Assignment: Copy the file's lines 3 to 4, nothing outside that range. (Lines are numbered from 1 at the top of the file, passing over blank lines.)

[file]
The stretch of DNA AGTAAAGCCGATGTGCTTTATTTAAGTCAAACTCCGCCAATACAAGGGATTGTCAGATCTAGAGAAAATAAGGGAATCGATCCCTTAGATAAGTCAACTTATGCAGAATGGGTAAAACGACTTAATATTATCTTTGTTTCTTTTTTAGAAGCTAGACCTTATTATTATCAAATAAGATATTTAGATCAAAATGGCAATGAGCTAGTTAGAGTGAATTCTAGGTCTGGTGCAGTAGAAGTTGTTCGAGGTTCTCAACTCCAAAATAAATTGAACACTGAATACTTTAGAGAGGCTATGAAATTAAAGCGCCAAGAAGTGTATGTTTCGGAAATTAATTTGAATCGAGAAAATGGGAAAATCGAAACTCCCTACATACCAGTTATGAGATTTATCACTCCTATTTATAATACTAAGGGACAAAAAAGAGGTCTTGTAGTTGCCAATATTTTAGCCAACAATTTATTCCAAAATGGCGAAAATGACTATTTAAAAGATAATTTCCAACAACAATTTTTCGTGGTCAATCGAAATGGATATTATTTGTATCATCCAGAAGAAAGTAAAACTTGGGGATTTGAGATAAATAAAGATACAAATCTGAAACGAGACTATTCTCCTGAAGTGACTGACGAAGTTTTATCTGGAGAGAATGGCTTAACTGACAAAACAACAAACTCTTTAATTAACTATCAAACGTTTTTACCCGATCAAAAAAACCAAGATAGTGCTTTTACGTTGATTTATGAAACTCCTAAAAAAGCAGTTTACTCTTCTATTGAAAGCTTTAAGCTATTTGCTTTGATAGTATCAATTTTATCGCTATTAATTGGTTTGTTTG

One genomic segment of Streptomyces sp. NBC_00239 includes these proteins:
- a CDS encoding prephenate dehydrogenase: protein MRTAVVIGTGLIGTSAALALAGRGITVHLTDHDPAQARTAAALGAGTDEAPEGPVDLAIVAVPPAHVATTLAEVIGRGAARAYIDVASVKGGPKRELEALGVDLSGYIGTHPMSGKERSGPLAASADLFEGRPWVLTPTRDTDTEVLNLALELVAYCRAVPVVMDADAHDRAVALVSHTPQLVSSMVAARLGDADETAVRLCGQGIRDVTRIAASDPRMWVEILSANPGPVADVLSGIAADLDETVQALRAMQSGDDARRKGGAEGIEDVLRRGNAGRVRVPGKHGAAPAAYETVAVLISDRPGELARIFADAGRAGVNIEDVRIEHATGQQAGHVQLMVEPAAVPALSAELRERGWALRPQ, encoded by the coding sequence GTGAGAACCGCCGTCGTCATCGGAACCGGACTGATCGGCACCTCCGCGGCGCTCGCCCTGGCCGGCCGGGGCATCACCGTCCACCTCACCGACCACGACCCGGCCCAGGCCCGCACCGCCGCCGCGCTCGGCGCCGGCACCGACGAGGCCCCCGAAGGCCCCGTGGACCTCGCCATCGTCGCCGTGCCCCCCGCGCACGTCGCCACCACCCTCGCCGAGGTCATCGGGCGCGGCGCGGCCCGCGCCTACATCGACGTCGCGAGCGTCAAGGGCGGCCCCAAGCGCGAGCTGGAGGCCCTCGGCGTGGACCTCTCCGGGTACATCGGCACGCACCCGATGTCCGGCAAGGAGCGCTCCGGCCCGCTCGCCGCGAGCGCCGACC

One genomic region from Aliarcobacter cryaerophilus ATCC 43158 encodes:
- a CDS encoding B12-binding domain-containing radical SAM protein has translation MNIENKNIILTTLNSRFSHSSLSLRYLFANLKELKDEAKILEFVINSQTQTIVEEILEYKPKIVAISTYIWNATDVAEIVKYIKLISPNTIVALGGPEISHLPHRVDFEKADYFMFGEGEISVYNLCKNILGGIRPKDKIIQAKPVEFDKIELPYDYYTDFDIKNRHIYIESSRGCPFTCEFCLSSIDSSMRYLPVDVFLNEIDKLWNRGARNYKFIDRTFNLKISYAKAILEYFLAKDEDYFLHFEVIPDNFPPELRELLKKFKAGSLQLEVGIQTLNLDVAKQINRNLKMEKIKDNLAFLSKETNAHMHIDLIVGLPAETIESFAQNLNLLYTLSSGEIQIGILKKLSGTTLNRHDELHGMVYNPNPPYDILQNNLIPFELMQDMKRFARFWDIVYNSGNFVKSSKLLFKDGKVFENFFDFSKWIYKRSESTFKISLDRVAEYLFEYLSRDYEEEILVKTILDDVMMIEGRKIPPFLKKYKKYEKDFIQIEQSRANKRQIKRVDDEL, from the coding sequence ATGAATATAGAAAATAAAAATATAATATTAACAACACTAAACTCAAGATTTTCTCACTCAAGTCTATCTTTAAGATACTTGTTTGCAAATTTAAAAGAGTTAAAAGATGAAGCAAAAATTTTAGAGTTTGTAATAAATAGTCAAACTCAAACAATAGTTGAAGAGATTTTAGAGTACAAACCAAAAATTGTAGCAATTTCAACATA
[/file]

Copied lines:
- a CDS encoding prephenate dehydrogenase: protein MRTAVVIGTGLIGTSAALALAGRGITVHLTDHDPAQARTAAALGAGTDEAPEGPVDLAIVAVPPAHVATTLAEVIGRGAARAYIDVASVKGGPKRELEALGVDLSGYIGTHPMSGKERSGPLAASADLFEGRPWVLTPTRDTDTEVLNLALELVAYCRAVPVVMDADAHDRAVALVSHTPQLVSSMVAARLGDADETAVRLCGQGIRDVTRIAASDPRMWVEILSANPGPVADVLSGIAADLDETVQALRAMQSGDDARRKGGAEGIEDVLRRGNAGRVRVPGKHGAAPAAYETVAVLISDRPGELARIFADAGRAGVNIEDVRIEHATGQQAGHVQLMVEPAAVPALSAELRERGWALRPQ, encoded by the coding sequence GTGAGAACCGCCGTCGTCATCGGAACCGGACTGATCGGCACCTCCGCGGCGCTCGCCCTGGCCGGCCGGGGCATCACCGTCCACCTCACCGACCACGACCCGGCCCAGGCCCGCACCGCCGCCGCGCTCGGCGCCGGCACCGACGAGGCCCCCGAAGGCCCCGTGGACCTCGCCATCGTCGCCGTGCCCCCCGCGCACGTCGCCACCACCCTCGCCGAGGTCATCGGGCGCGGCGCGGCCCGCGCCTACATCGACGTCGCGAGCGTCAAGGGCGGCCCCAAGCGCGAGCTGGAGGCCCTCGGCGTGGACCTCTCCGGGTACATCGGCACGCACCCGATGTCCGGCAAGGAGCGCTCCGGCCCGCTCGCCGCGAGCGCCGACC

One genomic region from Aliarcobacter cryaerophilus ATCC 43158 encodes: